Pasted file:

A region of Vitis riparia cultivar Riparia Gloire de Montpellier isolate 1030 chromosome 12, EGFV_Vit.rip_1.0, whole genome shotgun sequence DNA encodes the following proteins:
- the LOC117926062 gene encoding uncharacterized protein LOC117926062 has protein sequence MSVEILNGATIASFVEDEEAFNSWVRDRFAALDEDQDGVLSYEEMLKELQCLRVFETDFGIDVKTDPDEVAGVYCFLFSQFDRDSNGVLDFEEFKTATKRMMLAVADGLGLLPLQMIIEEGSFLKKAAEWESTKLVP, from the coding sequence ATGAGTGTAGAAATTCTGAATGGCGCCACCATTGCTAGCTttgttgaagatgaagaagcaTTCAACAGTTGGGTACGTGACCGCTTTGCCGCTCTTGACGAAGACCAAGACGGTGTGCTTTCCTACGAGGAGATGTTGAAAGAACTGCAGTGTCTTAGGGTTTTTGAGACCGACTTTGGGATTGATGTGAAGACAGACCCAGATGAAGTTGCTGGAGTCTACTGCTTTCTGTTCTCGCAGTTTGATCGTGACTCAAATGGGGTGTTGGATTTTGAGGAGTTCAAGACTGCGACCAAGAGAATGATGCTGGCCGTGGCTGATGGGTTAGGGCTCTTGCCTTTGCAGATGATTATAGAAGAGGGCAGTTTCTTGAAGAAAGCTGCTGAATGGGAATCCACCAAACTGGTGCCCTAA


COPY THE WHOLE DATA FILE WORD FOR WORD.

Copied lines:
A region of Vitis riparia cultivar Riparia Gloire de Montpellier isolate 1030 chromosome 12, EGFV_Vit.rip_1.0, whole genome shotgun sequence DNA encodes the following proteins:
- the LOC117926062 gene encoding uncharacterized protein LOC117926062 has protein sequence MSVEILNGATIASFVEDEEAFNSWVRDRFAALDEDQDGVLSYEEMLKELQCLRVFETDFGIDVKTDPDEVAGVYCFLFSQFDRDSNGVLDFEEFKTATKRMMLAVADGLGLLPLQMIIEEGSFLKKAAEWESTKLVP, from the coding sequence ATGAGTGTAGAAATTCTGAATGGCGCCACCATTGCTAGCTttgttgaagatgaagaagcaTTCAACAGTTGGGTACGTGACCGCTTTGCCGCTCTTGACGAAGACCAAGACGGTGTGCTTTCCTACGAGGAGATGTTGAAAGAACTGCAGTGTCTTAGGGTTTTTGAGACCGACTTTGGGATTGATGTGAAGACAGACCCAGATGAAGTTGCTGGAGTCTACTGCTTTCTGTTCTCGCAGTTTGATCGTGACTCAAATGGGGTGTTGGATTTTGAGGAGTTCAAGACTGCGACCAAGAGAATGATGCTGGCCGTGGCTGATGGGTTAGGGCTCTTGCCTTTGCAGATGATTATAGAAGAGGGCAGTTTCTTGAAGAAAGCTGCTGAATGGGAATCCACCAAACTGGTGCCCTAA